This section is dedicated to take away all your "I wish someone had told me that before I went!" experiences. This way, you are better prepared for what to expect, what not to expect and can spend less time settling in, and more time making new friends in your chosen hostel. We share our insider knowledge of tips, tricks and important things to look out for in Bournemouth. To help you make friends with Bournemouth before you visit, we've included a few helpful and fun things you should know about the area. Enjoy!
Bournemouth is a typical English seaside resort town in the South West of England, located in the county of Dorset, on the South Coast.
There is a range of different accommodation options, from Bournemouth hostels to bed and breakfasts, family holiday resorts, camp and caravan sites, and budget or luxury hotels. Some Bournemouth hostels are located in old, Victorian-style houses, with large window frames; high ceilings; and usually with a beautiful, traditional Victorian interior. Most hostels in Bournemouth are located within a couple of minutes' walking distance from the waterfront, where many shops, restaurants, and nightlife can be found. Bournemouth hostels, though generally located in older buildings, still provide all the usual hostel amenities, such as hot water showers, central heating, double glazing, a fully equipped modern kitchen, free Wi-Fi or internet access via computers, and free city maps and information about local attractions and events. Hostels in Bournemouth tend to have a social, lively, friendly vibe, and provide an ideal environment to meet other like-minded people.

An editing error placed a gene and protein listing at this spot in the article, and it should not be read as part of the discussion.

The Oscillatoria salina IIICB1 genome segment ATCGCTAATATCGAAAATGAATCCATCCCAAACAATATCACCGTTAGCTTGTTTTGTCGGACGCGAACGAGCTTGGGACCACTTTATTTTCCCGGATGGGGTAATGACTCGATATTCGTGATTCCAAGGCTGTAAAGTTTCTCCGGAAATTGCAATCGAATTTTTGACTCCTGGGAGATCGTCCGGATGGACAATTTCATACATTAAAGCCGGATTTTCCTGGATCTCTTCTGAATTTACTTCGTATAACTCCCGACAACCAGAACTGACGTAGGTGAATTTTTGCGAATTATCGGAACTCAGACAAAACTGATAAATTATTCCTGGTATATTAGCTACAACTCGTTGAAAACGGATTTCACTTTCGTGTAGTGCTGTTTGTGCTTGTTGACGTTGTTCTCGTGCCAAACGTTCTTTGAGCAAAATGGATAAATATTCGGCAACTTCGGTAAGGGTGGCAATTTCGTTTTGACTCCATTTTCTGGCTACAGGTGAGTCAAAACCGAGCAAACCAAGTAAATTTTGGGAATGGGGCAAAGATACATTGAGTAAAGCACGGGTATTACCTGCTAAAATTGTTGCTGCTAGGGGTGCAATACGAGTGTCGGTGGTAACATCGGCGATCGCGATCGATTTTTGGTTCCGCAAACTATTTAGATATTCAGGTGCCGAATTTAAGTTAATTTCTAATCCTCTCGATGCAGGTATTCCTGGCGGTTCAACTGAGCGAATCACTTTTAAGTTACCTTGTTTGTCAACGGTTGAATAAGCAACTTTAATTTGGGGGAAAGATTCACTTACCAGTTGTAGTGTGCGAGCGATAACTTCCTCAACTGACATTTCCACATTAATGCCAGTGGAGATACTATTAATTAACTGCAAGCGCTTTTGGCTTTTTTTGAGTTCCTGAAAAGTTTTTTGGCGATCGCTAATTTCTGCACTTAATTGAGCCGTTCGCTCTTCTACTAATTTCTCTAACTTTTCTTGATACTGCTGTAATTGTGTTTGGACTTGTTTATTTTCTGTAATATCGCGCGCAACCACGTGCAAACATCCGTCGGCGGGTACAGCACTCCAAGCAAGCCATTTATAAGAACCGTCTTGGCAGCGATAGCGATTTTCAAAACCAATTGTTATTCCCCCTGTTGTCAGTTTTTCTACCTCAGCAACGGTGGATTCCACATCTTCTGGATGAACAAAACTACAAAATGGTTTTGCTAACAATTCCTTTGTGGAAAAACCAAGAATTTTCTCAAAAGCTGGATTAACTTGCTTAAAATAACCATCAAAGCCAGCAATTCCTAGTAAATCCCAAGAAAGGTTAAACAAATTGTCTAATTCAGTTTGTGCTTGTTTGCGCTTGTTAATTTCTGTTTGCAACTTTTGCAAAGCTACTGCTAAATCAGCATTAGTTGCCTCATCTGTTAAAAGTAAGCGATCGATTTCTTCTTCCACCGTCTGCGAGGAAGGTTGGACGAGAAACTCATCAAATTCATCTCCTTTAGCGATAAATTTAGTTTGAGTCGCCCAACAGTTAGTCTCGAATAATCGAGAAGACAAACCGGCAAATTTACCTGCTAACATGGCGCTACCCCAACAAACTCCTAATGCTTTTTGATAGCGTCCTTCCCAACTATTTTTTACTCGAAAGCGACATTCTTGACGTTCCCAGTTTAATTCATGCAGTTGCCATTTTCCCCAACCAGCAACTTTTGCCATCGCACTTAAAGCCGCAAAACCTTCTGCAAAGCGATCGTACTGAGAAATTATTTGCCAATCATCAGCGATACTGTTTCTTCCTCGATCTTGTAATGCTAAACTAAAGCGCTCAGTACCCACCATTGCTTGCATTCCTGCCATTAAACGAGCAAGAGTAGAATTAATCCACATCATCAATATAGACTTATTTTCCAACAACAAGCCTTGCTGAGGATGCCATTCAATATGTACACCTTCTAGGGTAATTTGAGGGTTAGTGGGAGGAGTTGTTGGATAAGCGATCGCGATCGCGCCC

Bournemouth is a small town, which can be explored on foot; however, there is also a public bus system, which runs throughout the week. You can walk down Bournemouth pier; smell the fresh sea breeze; enjoy some local, homemade fudge; and admire the sandy beaches (not all British seaside resort towns have sandy beaches -- many only have pebble beaches).
Bournemouth has a number of good seafood restaurants and "chippies" (fish and chip shops), which serve the traditional British dish. There are also a number of good pubs (public houses), bars, and nightclubs, for those visitors wishing to sample some local ales.
Written by local enthusiast for Bournemouth hostelsKelly Sheldrick